Goldman Sachs director Eric Mullins described the future for oil and gas B2B players, as “as clear as mud.” There is potential for growth, but M&A (which Mullins defines as including bankruptcies!) will continue. Online divestiture process will increase as digital data management pervades the industry. Mullins’ seven rules for successful B2B e-commerce success are; be the first mover and shaker, have operational and financial ‘scale,’ be user-centric, grow organically, have multi-market applicability, go for profitability and finally, have “scalable” management teams. Remember – “If at first you don't succeed, you're outta here!”

BP Digital Business

Steve Peacock, BP’s head of digital business believes that geophysics will benefit from a connected e-world. Geophysics is global, data and information intensive and boasts a variety of business relationships. It is also already extensively interconnected and the ‘supply chain’ is ripe for integration. BP has integrated e-business and Information Technology into the new Digital Business unit. BP is an ‘aggressive’ experimenter and early adopter. Peacock entreats us to “Think big, start small, scale up quickly and re-invent business models and processes.” More e-ntreaties; go for ‘smart standardization,’ ‘show me the money’ and ‘burn the boats’ à la Cortez!

Killer e-biz

Killer applications of digital business will include live data coming back from facilities and seismic while drilling. 4D surveys may be generated quarterly from permanent oilfield sensors. BP is ‘thinking laterally’ and has become a service provider - offering excess bandwidth capacity in the North Sea to other operators and telephone operators in Norway and the UK. Another venture offers excess capacity on BP ’copter flights in the North Sea - using web-enabled logistics. Peacock believes that “If you are not doing digital business - soon you won't be ‘doing’ business.”

Infosec

John Coghlan of Schlumberger Infosec provided some words of caution as to the security of the public internet. Coghlan advocates a Virtual Private Network (VPN) to assure secure access and authentication over the intranet from anywhere in the world. The solution is productized by Schlumberger as Smart Corp - employee badges and SmartCard for computer resource access control.

GeoNet

GeoNet Services’ Randy Premont offered a sideways look at bandwidth pricing and announced the (fictitious) First Annual “Bitster” Awards - for bandwidth in Houston. Awards were made in three categories: Houston metro area network, wireless broadband and international. Phonoscope took the metro area prize with its fiber optic network - a “work of art” according to Premont. Advanced Radio Telecom took the wireless prize, and Qwest the international award.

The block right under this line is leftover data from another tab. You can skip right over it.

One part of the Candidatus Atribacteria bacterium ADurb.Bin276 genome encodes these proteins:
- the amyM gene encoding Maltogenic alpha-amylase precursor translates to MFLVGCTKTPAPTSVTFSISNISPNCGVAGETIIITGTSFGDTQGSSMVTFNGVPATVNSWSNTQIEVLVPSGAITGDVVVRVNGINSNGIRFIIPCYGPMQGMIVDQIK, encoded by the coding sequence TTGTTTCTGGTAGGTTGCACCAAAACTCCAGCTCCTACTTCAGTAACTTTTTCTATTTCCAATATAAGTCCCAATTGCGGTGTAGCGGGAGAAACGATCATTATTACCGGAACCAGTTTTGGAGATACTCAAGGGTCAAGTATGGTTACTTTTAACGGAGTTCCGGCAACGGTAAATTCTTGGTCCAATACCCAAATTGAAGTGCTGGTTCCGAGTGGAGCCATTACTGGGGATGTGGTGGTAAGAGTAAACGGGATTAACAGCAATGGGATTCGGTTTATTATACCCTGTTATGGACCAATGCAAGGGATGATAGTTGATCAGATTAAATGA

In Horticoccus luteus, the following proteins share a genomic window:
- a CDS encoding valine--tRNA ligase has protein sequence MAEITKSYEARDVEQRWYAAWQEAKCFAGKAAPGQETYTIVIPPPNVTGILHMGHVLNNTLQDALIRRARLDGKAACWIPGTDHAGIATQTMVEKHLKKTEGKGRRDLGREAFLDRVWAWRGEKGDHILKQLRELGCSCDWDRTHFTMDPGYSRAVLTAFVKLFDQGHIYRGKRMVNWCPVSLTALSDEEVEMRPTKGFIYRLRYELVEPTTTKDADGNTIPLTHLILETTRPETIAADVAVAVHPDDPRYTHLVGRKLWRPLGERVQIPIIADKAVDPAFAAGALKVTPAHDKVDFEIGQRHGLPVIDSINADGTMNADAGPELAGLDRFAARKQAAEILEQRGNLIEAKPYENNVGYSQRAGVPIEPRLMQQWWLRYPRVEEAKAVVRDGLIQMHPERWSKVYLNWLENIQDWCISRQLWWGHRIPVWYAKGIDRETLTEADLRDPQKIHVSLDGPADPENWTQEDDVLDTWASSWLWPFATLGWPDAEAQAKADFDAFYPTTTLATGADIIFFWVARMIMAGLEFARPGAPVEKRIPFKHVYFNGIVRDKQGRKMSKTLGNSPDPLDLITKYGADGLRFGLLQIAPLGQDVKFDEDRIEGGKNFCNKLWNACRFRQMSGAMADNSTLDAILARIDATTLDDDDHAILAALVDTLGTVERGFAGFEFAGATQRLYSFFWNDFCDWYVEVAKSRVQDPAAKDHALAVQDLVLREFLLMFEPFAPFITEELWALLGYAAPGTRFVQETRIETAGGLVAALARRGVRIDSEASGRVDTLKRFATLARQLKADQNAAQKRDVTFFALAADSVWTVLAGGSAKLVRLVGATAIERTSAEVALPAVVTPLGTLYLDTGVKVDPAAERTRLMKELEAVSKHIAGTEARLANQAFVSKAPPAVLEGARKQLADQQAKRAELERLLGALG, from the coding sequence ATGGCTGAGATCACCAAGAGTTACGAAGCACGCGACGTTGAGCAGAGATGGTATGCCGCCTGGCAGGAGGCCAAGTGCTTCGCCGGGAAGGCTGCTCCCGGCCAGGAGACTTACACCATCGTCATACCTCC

GigaBit

Typical costs today are $8,000 per month for 1Gbit bandwidth in Houston and $13,500 per month for 45 Mbit international (to Europe). Bandwidth is growing and 2.5 Gbit is ‘standard’ today with terabit links in the foreseeable future. Uses of such bandwidth include processing - where Tadpole is already selling CPU cycles over the net. A GeoNet survey shows take-up of e-business in the upstream to be slower than anticipated. One uncertainty is bandwidth ‘resonance’ whereby demand grows to choke supply - as on Houston's road system! But some companies are ‘doing it right,’ - like Global Crossing which has grown from nothing to a $4 billion revenue company, ‘as big as the whole geophysics industry,’ since it started out only three years ago.

Data Management

PDM editor Neil McNaughton believes that effective e-business is predicated on interoperable systems. But, despite the evolution of upstream information technologies from stand alone applications through a variety of federating technologies interoperability has proved illusive. Most of the industry initiatives aimed at providing ‘silver bullet’ solutions so far failed.

Lightweight

Today, the desire to have corporate wide access to information systems is bringing new lightweight interoperability paradigms. These should offer interesting e-business opportunities as components of geophysical workflow can be isolated and handled off-site. Such components include pre-stack depth migration, AVO and other processes implicating un-stacked or partially stacked data.

Compute-intensive

Using e-business, compute-intensive tasks can integrate the corporate workflow in an external service provision mode. Many other aspects of the workflow from data loading to inventory and document management are amenable to e-enabled solutions. Some of these need not deploy sophisticated technology. Email and FTP are just as efficient tools for e-business as the hubs and portals of e-commerce. E-business between a geophysical contractor and client should be easier to achieve, since agreement on systems and data standards needs only to be achieved between two parties. The hubs require many to many agreement on standards and work processes - a tougher nut to crack in the commercial world.